Apple CEO Tim Cook has publicly come out as a gay man in a letter written for Bloomberg Businessweek. Cook says while it “wasn’t an easy choice,” and that his privacy remains important to him, he has come to realize that his desire for personal privacy has been holding him back from doing something more important.
From Cook’s Open Letter, via Bloomberg Businessweek:
While I have never denied my sexuality, I haven’t publicly acknowledged it either, until now. So let me be clear: I’m proud to be gay, and I consider being gay among the greatest gifts God has given me.
Being gay has given me a deeper understanding of what it means to be in the minority and provided a window into the challenges that people in other minority groups deal with every day. It’s made me more empathetic, which has led to a richer life. It’s been tough and uncomfortable at times, but it has given me the confidence to be myself, to follow my own path, and to rise above adversity and bigotry. It’s also given me the skin of a rhinoceros, which comes in handy when you’re the CEO of Apple.
Cook continues, noting while America has moved forward on marriage equality, there are still laws on the books that allow employers to fire people, or allow landlords to evict tenants, simply because of their sexual orientation.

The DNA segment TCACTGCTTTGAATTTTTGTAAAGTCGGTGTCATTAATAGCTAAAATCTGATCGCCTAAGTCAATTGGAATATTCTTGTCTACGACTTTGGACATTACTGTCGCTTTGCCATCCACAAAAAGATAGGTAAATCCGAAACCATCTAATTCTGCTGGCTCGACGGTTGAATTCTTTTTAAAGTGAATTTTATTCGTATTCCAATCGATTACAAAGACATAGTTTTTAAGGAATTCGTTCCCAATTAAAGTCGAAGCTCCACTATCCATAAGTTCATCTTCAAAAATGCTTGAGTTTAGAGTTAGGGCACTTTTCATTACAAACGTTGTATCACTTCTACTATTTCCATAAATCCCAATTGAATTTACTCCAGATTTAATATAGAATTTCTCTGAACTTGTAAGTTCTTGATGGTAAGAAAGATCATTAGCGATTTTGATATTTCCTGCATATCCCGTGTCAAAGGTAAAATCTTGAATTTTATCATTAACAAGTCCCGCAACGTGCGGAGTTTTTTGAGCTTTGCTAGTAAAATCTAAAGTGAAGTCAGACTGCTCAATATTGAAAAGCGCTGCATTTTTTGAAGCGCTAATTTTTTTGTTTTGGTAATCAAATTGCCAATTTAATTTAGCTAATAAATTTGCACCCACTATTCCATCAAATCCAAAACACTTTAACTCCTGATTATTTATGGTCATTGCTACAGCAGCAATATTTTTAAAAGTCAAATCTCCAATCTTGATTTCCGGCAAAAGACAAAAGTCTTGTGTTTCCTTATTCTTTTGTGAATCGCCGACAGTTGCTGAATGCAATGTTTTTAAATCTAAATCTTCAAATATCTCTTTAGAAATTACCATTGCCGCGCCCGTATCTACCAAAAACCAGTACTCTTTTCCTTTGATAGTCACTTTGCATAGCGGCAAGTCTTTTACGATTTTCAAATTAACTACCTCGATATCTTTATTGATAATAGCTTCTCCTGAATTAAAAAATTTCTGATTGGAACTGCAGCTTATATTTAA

Cook says he’ll continue to try and hold on to some of his privacy, and will also continue to spend virtually all of his waking time focused on his job as Apple’s CEO.
That’s what our employees deserve—and our customers, developers, shareholders, and supplier partners deserve it, too.
Apple has long been a strong advocate for human rights and equality for all. Apple employees marched in support of LGBT rights during the 44th annual Pride parade, and issued a statement in support of Supreme Court gay marriage rulings in 2013. The company also spoke up in Arizona when that state’s legislature passed a discriminatory bill targeting the gay community, a bill that ended up being vetoed by AZ Governor Jan Brewer.
We’ll continue to fight for our values, and I believe that any CEO of this incredible company, regardless of race, gender, or sexual orientation, would do the same. And I will personally continue to advocate for equality for all people until my toes point up.
Cook closes by saying: “We pave the sunlit path toward justice together, brick by brick. This is my brick.”